If you’re here, we assume that you’re a developer/hacker who’s intrigued by the blockchain. You’re convinced that you understand how it works and now you’re itching to figure out what the blockchain means for you and your developer skill set.
Our goal in this post is to:
1. Explain how blockchain development differs from existing development paradigms
2. Provide context for the opportunities and challenges in this space
3. Point you to resources that will give you the foundation to start developing in this new paradigm
Paradigm Shifts for Developers
Internet applications benefit from network effects because they maintain centralized silos of information. Built upon shared, open protocols (e.g. TCP/IP, HTTP), companies like Yelp, Facebook, and Amazon benefit from having all of their users – and, as a result, data – in one place. This way they not only have an advantage over competitors with less data but also complete control over the way they monetize the data. In the words of crypto investor Joel Monegro, the current Internet paradigm captures most of its value through fat application layers, whereas the thin, underlying communication protocols capture minimal value.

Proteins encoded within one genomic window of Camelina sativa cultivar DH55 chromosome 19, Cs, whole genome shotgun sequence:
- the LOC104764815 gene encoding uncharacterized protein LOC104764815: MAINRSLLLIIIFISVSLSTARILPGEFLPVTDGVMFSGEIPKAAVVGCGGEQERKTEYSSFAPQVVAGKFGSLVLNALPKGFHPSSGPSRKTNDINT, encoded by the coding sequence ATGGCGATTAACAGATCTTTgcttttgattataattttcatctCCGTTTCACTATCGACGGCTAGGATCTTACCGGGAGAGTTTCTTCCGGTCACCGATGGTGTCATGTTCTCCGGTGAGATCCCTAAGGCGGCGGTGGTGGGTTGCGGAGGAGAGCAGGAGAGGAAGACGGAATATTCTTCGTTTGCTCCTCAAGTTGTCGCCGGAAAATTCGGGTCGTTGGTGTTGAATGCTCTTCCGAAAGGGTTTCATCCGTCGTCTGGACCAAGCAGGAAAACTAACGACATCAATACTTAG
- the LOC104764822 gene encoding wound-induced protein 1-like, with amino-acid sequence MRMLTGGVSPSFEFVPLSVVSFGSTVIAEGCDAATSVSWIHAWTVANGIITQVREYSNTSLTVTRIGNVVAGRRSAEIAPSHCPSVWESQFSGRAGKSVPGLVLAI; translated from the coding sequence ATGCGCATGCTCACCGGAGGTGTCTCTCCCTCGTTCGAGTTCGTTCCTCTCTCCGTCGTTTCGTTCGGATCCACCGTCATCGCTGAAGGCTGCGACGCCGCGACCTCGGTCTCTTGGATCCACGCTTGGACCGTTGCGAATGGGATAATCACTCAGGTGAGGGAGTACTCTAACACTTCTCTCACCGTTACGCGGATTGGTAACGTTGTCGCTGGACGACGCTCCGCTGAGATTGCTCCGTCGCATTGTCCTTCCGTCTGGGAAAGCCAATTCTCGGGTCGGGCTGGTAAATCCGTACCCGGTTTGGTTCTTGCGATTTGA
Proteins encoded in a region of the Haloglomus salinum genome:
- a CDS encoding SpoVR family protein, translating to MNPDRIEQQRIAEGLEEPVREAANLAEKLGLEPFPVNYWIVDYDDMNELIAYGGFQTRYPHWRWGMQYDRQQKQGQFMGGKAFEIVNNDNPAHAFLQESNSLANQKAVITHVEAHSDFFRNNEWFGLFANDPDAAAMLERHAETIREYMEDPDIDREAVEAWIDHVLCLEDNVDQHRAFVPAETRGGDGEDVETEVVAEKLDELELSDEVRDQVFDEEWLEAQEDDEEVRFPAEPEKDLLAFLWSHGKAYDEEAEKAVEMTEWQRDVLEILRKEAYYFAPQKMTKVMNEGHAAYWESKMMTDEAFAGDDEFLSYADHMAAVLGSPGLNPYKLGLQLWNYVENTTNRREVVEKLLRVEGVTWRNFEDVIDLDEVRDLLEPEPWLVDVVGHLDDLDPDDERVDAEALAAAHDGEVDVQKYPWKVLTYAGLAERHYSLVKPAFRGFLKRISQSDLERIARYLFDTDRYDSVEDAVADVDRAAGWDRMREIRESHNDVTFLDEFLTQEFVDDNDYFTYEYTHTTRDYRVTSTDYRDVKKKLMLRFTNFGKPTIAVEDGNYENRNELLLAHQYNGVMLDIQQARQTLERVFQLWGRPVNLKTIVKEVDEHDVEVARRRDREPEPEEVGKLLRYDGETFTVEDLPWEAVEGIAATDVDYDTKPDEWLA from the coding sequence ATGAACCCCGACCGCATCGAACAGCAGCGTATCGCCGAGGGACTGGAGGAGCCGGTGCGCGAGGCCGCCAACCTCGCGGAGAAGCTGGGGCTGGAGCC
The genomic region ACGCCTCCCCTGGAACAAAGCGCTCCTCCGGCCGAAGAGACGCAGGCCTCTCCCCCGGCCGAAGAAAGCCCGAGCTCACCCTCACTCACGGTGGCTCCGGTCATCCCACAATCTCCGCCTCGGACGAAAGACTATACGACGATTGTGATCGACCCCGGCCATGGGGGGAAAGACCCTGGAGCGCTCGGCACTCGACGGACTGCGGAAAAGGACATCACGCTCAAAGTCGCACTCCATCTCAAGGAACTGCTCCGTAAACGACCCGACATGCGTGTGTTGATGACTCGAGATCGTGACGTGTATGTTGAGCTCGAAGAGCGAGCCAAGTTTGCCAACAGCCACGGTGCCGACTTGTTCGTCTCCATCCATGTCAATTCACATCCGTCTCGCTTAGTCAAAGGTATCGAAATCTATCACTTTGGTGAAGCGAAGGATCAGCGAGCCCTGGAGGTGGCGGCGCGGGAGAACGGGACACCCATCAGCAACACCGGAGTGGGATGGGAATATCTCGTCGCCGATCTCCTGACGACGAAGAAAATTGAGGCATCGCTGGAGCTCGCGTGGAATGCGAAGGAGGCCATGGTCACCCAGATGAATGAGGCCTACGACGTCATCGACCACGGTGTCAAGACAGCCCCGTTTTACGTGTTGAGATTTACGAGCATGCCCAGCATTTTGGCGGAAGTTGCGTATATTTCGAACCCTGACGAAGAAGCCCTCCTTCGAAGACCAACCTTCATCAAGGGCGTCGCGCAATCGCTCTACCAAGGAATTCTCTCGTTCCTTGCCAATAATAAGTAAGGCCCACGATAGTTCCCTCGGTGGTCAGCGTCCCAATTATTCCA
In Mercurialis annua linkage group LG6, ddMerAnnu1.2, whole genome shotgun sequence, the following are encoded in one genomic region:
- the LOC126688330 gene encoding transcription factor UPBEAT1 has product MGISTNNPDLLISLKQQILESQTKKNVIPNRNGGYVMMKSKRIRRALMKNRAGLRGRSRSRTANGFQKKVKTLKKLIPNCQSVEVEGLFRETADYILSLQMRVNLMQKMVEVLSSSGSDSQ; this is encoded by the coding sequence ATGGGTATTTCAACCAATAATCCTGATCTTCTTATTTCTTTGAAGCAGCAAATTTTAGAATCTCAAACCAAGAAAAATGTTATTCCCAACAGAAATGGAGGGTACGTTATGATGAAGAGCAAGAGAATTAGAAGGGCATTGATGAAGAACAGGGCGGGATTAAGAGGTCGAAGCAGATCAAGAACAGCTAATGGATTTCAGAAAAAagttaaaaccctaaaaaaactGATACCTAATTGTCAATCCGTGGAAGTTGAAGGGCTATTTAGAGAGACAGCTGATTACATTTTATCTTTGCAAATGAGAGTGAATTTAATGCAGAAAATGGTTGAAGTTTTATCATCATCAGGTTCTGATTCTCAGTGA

Alternatively, the distribution of value in the blockchain paradigm can be described with fat protocols and a thin application layer. This paradigm shift is possible due to the innovation of cryptographic tokens, which are described well by Albert Wenger of USV:
“Historically the only way to make money from a protocol was to create software that implemented it and then try to sell this software (or more recently to host it)… With [cryptographic] tokens, however, the creators of a protocol can ‘monetize’ it directly and will in fact benefit more as others build businesses on top of that protocol.”